A fixed deposit (FD) is a financial instrument provided by banks or NBFCs which provides investors a higher rate of interest than a regular savings account, until the given maturity date. It can also be likened to an agreement to deposit money for a fixed period with a bank that will pay you interest. It may or may not require the creation of a separate account.
You can choose to invest for three months, six months, one year or five years. You will receive a higher interest rate for the longer time commitment. You promise to leave all the money, plus the interest, with the bank for the entire term, according to www.thebalance.com.
In effect, you are lending the bank your money in return for interest. The fixed deposit is a promissory note that the bank issues you. That is how banks acquire the cash they need to make loans. The interest you receive is less than the pay earns for lending it out. That is how banks earn a profit. But you earn a higher interest rate than you would for an interest-bearing bank account; that is because you can’t withdraw the funds for the agreed-upon time.
There are three advantages to fixed deposits. First, your funds are safe. The federal government guarantees you will never lose your principal. For that reason, they have less risk than bonds, stocks or other more volatile investments.
Second, they offer higher interest rates than interest-bearing current and savings account. They also offer higher interest rates than other safe investments, such as money-market accounts or money market funds.
You can shop around for the best rate. Small banks will offer better rates because they need the funds. Online-only banks will offer higher rates than brick and mortar banks because their costs are lower.
Fixed deposits have three disadvantages. The main disadvantage is that your money is tied up for the life of the certificate. You pay a penalty if you need to withdraw your money before the term is up.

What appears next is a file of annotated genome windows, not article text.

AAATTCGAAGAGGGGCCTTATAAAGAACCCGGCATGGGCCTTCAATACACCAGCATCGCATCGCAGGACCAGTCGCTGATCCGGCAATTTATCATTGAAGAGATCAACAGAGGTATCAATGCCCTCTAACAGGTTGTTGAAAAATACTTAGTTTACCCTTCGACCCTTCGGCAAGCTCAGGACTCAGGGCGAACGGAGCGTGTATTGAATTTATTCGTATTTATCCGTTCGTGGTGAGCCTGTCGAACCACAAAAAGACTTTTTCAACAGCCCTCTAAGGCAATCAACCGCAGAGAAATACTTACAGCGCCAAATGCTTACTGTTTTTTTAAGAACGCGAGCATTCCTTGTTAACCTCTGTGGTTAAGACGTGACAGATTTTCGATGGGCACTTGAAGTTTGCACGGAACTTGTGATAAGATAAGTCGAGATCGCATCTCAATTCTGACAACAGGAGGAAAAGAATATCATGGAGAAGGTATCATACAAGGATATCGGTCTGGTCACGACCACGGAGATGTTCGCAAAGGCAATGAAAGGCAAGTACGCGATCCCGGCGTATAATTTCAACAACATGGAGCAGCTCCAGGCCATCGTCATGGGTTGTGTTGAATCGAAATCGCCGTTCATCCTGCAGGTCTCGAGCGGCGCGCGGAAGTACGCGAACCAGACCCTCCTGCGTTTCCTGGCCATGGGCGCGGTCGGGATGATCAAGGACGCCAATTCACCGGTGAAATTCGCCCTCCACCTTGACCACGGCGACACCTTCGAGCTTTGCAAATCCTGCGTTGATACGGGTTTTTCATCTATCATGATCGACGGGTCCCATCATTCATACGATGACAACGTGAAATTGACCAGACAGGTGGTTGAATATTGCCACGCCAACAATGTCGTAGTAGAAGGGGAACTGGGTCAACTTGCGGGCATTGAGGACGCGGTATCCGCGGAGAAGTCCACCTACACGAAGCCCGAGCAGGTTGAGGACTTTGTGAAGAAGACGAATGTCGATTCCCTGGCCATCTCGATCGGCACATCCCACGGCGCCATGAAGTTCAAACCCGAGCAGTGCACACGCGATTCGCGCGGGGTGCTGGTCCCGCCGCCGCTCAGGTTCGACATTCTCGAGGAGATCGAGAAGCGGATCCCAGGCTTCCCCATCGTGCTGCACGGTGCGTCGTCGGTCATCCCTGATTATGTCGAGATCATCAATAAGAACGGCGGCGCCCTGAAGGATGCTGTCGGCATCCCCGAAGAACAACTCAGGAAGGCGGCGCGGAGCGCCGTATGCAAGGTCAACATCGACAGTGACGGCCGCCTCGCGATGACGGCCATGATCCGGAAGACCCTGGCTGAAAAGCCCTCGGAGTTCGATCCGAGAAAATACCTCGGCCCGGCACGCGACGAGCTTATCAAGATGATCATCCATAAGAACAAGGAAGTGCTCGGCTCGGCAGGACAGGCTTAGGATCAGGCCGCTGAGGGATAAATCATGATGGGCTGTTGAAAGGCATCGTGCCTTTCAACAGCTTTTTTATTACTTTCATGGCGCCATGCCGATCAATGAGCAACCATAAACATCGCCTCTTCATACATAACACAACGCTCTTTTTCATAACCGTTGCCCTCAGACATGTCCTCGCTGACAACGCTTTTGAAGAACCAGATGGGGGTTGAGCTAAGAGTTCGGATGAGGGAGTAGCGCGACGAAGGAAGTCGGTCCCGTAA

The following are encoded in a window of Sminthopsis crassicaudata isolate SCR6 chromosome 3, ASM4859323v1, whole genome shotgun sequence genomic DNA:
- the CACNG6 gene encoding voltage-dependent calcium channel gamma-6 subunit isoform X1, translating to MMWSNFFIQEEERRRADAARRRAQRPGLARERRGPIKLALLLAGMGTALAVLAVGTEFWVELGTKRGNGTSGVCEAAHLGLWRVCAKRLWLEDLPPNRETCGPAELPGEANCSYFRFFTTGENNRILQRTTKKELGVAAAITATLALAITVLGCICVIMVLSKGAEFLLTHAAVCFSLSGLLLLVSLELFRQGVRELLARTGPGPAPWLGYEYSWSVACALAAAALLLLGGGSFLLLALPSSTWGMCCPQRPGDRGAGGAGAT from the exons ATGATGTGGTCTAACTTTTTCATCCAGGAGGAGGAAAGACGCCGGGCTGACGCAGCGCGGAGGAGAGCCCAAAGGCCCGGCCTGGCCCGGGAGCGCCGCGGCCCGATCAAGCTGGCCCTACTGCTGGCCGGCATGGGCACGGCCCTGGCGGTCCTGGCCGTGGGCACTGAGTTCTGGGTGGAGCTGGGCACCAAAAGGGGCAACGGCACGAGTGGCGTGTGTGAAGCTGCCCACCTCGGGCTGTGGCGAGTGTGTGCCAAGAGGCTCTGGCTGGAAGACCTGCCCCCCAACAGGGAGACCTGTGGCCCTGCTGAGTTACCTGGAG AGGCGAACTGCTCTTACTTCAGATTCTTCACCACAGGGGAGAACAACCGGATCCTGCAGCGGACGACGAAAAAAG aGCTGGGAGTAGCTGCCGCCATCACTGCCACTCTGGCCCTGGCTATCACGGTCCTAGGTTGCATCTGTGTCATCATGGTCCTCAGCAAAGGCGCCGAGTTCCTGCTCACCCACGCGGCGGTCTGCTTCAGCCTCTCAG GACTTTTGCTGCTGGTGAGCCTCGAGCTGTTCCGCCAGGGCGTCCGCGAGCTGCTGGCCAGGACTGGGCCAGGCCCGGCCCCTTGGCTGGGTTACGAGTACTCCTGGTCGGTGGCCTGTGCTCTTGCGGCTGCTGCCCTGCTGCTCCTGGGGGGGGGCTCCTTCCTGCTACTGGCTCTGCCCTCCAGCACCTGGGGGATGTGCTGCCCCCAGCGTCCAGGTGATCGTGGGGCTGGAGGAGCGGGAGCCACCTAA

The second disadvantage is that you could miss out on investment opportunities that occur while your money is tied up. For example, you run the risk that interest rates will go up on other products during your term. If it looks like interest rates are rising, you can get a no-penalty fixed deposit. It allows you to get your money back without charge any time after the first six days. They pay more than a money market, but less than a regular fixed deposit.
The third problem is that fixed deposits don’t pay enough to keep up with the rate of inflation. If you only invest in fixed deposits, you would lose your standard of living over time. The best way to keep ahead of inflation is with stock investing, but that is risky. You could lose total investment. You could get a slightly higher return without risk with treasury inflation protected securities or bonds. Their disadvantage is that you would lose money if there is deflation.
Fixed deposits versus money market accounts
Fixed deposits provide the funds for money market deposit accounts. As a result, their returns are slightly less than what you would get on a fixed deposit. The benefit is you can take your money out at any time without a penalty. The other benefit is that if interest rates go up, you are not locked into a fixed rate of return. Many people prefer this flexibility. Money market deposit accounts are also insured.
Money market mutual funds are select mutual funds that invest in fixed deposits as well as other money market instruments. These are sold by a bank, your broker, or other financial institution. Like a fixed deposit, you can also withdraw funds at any time.
How fixed deposits rates are set
Banks use the funds from issuing fixed deposits to lend, hold in reserves, or spend for their operations. But they have many other choices. Those alternatives determine the interest rates banks pay on fixed deposits.
The nation’s central bank sets that rate. For other needs, banks borrow from each other at the libor rate. Bank pays that rate on one-month, three-month, one-year and five-year loans. They pay more for libor than they pay for fixed deposits. But fixed deposits cost them more because they have to administer them. They can just wire Libor loans to each other. They can also borrow much more than the typical fixed deposits.
Fixed deposit rates will be lower than what they charge their best customers to lend money, known as the prime rate, because banks must make a profit. Their revenue comes from interest paid by borrowers. Their costs are the interest paid to lenders, such as other banks, depositors in money market accounts, and deposits in fixed deposits. Thus, rates paid on fixed deposits will be higher than the fed funds rate, but lower than the prime rate.
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